Even before remote learning, I had been considering different ways of assessing students in my Integrated Math 2 and Introduction to Statistics courses. I felt (and students agreed) that they were not usually successful on more traditional multiple choice exams and that it was not a good measure of what they understood. With everything being upended by the pandemic, I felt this was the perfect time to upend what I was doing in my classes, too. And because my research team is investigating how implementing different literacy strategies support mathematical content understanding, I wanted to see how I could incorporate this into our assessments.
With the support of a colleague, an idea emerged. Students would be asked to create a portfolio on the essential content from the quarter and provide evidence of their understanding; I wanted to see if they had mastered each objective. I chose the objectives based on the enduring understandings of the course – what are the 10 things students should be able to explain without looking at their notes (influenced by the Ask Good Questions blog post here). I gave students a lot of latitude in how to provide their evidence. They could use examples from previous class assignments or provide new explanations. They could type their response or upload screen recordings of their explanations. They could select whatever work they felt showed mastery. Doing an assessment this way meant that students now had a choice in how to demonstrate their understanding, and also makes it possible to assess the depth of their knowledge on a skill/standard (something that is challenging if I can only assess a standard once on a multiple choice test).
I have been focusing on academic discourse in my classes, assessing when students are using academic language appropriately and writing explanations. The examples below are from my statistics class were from quarter 1. I felt that many of the students showed understanding but did not do a great job of putting together coherent explanations of the topic. I focused more intentionally on this during quarter 2 in both classes. We built exemplar responses and annotated them for claim, evidence, and reasoning. We took student work examples and compared them, combining pieces we liked into one exemplar class response. Earning full credit on the rubric required a specific, detailed, and original response because the idea was if you are able to explain the topic, you have reached mastery (as opposed to being able to follow an example or use a formula, which demonstrates some understanding but not full and complete).
Here are the Directions for Statistics.
I was incredibly nervous, but the results blew me away for both Math 2 and Statistics. Quite a few of my students who struggled throughout the quarter did really well. Being able to see how much they knew about a topic was such valuable information because I’m willing to bet if they saw a standard deviation problem on an exam some wouldn’t even attempt it. This way, I was able to give at least some credit because I can see that they do know some of the material.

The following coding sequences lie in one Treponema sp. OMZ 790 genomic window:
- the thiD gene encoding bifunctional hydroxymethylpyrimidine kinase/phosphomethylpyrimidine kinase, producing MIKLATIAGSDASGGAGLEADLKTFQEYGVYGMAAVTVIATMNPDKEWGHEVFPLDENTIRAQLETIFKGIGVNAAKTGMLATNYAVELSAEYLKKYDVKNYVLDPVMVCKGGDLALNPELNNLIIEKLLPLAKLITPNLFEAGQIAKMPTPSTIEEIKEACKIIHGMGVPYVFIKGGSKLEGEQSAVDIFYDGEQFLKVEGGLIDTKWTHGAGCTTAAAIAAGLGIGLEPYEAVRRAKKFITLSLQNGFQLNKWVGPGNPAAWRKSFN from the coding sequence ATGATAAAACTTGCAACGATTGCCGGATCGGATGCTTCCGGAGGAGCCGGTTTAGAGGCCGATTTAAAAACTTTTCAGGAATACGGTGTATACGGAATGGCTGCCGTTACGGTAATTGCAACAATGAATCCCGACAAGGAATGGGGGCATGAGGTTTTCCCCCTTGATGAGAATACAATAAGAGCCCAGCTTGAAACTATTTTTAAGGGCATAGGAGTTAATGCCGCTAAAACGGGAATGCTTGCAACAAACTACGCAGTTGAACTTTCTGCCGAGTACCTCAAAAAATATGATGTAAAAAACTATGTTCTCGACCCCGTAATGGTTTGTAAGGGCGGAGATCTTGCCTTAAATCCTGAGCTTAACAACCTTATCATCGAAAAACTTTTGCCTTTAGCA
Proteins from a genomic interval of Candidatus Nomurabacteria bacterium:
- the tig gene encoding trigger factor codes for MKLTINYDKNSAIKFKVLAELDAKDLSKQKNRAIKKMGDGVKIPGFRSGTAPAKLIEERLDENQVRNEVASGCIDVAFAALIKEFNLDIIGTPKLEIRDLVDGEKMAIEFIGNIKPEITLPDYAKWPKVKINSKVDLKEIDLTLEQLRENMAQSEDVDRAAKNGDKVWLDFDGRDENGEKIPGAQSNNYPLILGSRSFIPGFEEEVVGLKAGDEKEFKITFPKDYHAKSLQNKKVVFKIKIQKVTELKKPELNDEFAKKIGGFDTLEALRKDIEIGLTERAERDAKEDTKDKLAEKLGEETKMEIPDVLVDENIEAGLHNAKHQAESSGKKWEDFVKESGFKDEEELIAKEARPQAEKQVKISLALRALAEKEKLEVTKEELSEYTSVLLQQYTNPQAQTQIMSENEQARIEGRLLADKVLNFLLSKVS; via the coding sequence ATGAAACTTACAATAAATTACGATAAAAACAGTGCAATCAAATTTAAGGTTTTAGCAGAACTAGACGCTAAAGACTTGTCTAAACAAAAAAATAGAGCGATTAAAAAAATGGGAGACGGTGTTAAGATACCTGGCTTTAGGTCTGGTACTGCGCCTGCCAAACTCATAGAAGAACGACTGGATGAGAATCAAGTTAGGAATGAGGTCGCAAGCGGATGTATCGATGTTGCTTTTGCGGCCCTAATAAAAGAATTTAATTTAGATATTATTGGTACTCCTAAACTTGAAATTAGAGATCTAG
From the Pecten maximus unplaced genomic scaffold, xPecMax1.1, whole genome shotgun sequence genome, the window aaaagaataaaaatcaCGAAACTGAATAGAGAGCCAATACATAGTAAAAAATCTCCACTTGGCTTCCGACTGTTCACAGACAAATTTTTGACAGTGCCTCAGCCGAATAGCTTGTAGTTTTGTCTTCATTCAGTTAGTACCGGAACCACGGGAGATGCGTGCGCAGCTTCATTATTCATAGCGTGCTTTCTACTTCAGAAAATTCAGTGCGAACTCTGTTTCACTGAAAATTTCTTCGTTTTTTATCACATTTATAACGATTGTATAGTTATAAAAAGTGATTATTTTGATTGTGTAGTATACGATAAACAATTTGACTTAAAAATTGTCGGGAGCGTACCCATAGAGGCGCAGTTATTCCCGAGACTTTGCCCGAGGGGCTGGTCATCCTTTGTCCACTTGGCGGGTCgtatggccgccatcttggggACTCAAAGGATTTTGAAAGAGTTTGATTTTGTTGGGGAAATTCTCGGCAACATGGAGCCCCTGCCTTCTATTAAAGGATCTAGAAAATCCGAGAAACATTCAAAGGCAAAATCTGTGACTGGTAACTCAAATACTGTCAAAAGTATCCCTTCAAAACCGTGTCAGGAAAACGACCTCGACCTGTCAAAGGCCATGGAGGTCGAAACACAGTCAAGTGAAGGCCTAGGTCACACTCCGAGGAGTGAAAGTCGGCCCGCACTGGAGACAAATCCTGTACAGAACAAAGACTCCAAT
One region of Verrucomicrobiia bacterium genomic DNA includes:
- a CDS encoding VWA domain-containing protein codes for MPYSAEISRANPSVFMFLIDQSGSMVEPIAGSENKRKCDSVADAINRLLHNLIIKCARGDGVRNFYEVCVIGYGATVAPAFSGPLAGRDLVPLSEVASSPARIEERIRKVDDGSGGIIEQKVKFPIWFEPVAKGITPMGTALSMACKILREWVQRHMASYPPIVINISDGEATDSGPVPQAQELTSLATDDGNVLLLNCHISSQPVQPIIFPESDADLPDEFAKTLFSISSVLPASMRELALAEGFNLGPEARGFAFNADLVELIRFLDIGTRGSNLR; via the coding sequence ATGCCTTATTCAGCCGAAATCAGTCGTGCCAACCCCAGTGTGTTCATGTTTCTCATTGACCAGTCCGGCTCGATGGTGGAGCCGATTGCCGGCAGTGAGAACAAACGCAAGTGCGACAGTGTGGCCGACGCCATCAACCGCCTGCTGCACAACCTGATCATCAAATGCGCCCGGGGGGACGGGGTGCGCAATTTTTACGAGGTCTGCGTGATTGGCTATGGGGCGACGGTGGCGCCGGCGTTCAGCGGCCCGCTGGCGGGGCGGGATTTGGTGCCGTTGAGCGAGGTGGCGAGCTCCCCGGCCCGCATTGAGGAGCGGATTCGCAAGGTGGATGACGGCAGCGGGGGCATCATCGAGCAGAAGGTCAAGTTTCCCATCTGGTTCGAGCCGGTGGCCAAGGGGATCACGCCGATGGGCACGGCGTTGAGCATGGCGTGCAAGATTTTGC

This is now something I have implemented in my Integrated Math 2 course, and other Math 1 and Math 2 teachers have done the same thing. We also felt we had similar successes here – students worked really hard on writing their explanations and it was much easier for us to see how deeply they understood the content. This is something that I hope will become a routine practice not only in my class, but in others too.
What would I do differently?
- Some students copied/pasted directly from previous assignments – this was okay and allowed, but some students chose evidence that didn’t answer the guiding question or was incomplete. This tells me that they could find the connecting lesson and had a general idea of what to look for, but have a shallow understanding of the content. I’m thinking that for next time, I will discourage copying work from previous lessons unless there is new commentary provided. This will force students to synthesize the information and succinctly share what they know about the math involved.
- As I was grading the portfolios, it was clear that some of the guiding directions weren’t getting to the depth of content that I actually wanted. As I was writing them originally, a lot of the directions were along the lines of “define and give an example.” I think for the next iteration I want the general guidance to be “define, example, explain, interpret” and have that also connect to the rubric because if a student is able to explain and interpret something, I think that means they definitely have a proficient understanding. For some topics, I may need to provide a little more guidance around what I want, but for the most part I think this will work well for all.
- Claim, evidence, reasoning worked for many of them but in some of the objectives students really struggled (the more straightforward, process-based questions in Math 2 for example). We had spent a lot of time looking at it as three distinct sections, when in reality sometimes it may look more like: claim, evidence, reasoning, evidence, reasoning, etc. As we spend more time working on our academic discourse (and learning English in general), I’m hoping this will improve!